ETHNONYMS: Apaches-Mohaves, Cruzados, Mohave-Apache

The Yavapai are a Yuman-speaking American Indian group who in the late seventeenth century numbered about 1,200 and ranged over an extensive territory in present-day central and west-central Arizona. Though in contact with the Spanish as early as the late sixteenth century, Yavapai relations with Whites were limited until gold was discovered in Yavapai territory in the 1860s. By the early 1900s, after some resistance and bloodshed, the U.S. government succeeded in settling the Yavapai onto reservations. In 1978 Yavapai located on the reservations in central Arizona numbered 883.

Except for some western bands along the lower Colorado River who practiced limited horticulture, the Yavapai were nomadic hunters and gatherers. Their staple food source was the agave plant, used to make mescal, and their most Important animal resources, deer and rabbits, were taken in communal hunts involving men and women. Yavapai society was divided into three subtribes, each of which was further subDivided into local bands. Tribal and subtribal chiefs were lacking, and bands were headed by influential leaders who had distinguished themselves in warfare.

A central feature of Yavapai religion was prayer, particularly for good health. Shamans who provided religious Leadership were believed to be knowledgeable in the supernatural forces that influenced people's lives, and thus they were considered effective healers. Of the supernatural forces appealed to in prayers, the most important were Old Lady White Stone, who is believed to have planted all of the healing plants recognized by the Yavapai, and Lofty Wanderer, who is believed to have put the present world into order. Supernatural aid also came from the qaqaqe, "little people," who are recognized by some Yavapai as being like the kachinas of the Hopi.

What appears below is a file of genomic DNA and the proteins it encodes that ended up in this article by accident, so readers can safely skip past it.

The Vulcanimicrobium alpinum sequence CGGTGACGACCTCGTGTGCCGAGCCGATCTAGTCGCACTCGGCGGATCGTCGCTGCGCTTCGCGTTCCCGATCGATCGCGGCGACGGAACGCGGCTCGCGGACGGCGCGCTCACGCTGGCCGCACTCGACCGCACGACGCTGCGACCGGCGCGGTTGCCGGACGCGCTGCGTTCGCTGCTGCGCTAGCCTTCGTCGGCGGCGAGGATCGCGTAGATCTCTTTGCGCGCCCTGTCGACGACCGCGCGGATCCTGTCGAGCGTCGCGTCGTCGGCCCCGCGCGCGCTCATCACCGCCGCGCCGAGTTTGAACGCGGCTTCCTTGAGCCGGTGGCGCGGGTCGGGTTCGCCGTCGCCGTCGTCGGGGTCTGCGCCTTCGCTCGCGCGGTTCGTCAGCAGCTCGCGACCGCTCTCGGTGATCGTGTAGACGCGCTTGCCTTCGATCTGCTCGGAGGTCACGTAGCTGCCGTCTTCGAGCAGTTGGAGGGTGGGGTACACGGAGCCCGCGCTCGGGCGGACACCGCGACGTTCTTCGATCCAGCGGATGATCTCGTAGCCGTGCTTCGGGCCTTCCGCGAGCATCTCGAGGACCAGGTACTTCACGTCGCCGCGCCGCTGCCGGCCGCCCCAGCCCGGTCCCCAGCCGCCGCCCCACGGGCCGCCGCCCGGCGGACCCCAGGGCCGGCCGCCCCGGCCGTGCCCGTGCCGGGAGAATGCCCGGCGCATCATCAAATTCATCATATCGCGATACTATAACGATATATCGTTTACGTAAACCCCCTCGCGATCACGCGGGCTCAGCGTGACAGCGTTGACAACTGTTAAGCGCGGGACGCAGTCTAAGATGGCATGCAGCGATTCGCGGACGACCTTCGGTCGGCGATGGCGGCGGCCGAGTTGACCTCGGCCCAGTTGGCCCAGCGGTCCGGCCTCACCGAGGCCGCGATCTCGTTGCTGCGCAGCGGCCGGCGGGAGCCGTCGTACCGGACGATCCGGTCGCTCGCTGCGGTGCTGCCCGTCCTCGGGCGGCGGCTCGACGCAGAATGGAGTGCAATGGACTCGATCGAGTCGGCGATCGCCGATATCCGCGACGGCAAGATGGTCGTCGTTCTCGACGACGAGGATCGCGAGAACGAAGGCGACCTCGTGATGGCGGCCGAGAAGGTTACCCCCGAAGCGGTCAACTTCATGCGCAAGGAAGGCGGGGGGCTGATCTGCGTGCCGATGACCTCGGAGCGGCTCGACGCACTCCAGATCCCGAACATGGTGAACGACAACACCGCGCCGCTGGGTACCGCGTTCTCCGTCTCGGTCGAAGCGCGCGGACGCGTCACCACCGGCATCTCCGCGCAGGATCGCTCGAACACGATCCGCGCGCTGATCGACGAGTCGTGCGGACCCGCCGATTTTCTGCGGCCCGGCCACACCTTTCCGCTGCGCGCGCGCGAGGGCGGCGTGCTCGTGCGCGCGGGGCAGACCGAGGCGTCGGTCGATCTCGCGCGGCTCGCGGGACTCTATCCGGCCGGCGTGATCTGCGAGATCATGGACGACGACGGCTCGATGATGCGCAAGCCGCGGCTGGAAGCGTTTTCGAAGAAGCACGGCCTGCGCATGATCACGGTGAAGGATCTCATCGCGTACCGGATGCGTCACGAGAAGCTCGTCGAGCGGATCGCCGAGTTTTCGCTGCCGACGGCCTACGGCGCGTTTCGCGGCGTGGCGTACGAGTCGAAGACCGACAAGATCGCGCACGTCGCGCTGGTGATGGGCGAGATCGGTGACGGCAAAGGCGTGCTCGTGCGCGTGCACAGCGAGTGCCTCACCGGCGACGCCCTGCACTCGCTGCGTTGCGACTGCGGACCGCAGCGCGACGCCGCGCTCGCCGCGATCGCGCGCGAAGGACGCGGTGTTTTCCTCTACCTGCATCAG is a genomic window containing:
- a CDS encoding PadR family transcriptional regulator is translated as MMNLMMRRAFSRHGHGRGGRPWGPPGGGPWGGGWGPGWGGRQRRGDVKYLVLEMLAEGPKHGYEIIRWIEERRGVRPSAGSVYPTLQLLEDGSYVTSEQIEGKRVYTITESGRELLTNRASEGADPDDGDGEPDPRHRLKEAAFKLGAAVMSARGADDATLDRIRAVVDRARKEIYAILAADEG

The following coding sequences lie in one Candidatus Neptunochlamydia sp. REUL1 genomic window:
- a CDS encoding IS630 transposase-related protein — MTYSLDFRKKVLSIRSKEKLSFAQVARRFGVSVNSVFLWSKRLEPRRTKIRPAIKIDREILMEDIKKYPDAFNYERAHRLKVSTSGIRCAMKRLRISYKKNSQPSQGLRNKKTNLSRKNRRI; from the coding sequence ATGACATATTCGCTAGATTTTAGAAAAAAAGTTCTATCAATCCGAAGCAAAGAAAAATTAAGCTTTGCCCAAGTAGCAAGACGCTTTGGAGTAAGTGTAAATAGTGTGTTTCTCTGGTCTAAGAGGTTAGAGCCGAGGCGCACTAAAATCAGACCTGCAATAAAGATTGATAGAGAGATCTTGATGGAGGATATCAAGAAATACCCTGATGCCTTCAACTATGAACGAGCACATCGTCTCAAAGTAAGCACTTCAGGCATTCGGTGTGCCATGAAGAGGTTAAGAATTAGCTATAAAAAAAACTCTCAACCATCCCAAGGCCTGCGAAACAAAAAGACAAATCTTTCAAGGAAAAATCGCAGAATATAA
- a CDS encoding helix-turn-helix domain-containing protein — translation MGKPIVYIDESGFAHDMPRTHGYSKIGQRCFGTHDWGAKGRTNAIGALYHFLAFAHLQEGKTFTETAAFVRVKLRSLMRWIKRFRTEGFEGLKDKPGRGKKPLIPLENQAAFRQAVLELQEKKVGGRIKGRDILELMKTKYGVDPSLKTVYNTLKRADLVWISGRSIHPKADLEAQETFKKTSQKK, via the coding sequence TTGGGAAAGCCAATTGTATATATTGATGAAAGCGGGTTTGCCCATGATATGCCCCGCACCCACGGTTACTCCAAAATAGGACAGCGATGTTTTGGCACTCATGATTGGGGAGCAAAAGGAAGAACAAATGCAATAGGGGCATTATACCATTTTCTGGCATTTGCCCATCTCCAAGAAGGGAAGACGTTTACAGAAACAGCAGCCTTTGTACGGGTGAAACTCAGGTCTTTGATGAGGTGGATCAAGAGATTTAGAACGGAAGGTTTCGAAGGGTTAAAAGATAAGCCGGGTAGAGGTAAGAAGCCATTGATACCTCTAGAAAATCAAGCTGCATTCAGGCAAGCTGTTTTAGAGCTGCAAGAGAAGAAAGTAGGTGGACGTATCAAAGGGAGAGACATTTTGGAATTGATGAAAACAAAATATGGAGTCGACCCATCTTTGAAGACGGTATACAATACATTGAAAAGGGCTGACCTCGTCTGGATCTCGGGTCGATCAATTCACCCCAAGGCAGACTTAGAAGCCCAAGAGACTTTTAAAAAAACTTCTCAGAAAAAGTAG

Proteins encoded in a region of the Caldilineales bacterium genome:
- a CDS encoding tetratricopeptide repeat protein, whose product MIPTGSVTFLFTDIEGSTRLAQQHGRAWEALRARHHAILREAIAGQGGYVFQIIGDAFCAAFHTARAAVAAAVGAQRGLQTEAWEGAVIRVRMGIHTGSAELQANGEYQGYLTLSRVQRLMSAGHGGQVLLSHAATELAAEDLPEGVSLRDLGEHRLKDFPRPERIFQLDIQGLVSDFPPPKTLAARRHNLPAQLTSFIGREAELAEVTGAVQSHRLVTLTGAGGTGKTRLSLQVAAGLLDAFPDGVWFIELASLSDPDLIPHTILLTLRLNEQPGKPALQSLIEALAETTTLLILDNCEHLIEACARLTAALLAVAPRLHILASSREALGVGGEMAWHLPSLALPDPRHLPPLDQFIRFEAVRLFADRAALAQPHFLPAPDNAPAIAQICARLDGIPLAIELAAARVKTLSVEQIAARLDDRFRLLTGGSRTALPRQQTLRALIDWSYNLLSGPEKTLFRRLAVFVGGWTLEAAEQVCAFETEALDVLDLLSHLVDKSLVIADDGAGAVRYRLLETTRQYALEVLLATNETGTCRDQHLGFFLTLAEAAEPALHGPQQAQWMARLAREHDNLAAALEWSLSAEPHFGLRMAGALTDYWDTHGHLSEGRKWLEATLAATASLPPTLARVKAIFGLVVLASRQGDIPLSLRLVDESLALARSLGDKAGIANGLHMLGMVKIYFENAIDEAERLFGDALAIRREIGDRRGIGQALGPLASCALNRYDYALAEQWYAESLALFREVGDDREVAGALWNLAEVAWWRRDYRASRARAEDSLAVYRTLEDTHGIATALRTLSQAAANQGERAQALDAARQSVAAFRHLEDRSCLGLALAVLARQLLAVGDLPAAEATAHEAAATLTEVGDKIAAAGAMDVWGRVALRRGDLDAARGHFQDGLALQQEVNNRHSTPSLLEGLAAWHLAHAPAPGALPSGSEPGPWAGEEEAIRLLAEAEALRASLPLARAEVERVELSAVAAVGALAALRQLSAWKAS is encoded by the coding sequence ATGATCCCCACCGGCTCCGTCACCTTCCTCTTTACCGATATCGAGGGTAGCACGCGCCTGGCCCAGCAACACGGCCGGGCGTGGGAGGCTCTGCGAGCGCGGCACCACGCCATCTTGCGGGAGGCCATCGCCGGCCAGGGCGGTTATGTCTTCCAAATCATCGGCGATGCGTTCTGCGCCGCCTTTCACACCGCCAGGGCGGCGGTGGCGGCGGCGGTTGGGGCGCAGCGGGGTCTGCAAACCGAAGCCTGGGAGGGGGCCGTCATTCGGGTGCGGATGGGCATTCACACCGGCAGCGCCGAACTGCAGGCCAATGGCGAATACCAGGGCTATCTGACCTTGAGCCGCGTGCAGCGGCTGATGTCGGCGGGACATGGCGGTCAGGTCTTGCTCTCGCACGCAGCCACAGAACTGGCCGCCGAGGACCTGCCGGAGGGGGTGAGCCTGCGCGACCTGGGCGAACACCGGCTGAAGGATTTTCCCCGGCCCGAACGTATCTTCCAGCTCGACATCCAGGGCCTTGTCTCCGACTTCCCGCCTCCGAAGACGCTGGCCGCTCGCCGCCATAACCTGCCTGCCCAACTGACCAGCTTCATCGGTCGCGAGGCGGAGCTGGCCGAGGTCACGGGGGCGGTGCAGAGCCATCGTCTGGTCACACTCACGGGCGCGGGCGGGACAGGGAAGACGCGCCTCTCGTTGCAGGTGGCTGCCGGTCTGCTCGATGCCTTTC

Coffeen, William R. (1972). "The Effects of the Central Arizona Project on the Fort McDowell Indian Community." Ethnohistory 19:345-377.

Gifford, Edward W. (1932). "The Southeastern Yavapai." University of California Publications in American Archaeology and Ethnology 29:177-252.

Khera, Sigrid, and Patricia S. Mariella (1983). "Yavapai." In Handbook of North American Indians. Vol. 9, Southwest, edited by Alfonso Ortiz, 38-54. Washington, D.C.: Smithsonian Institution.

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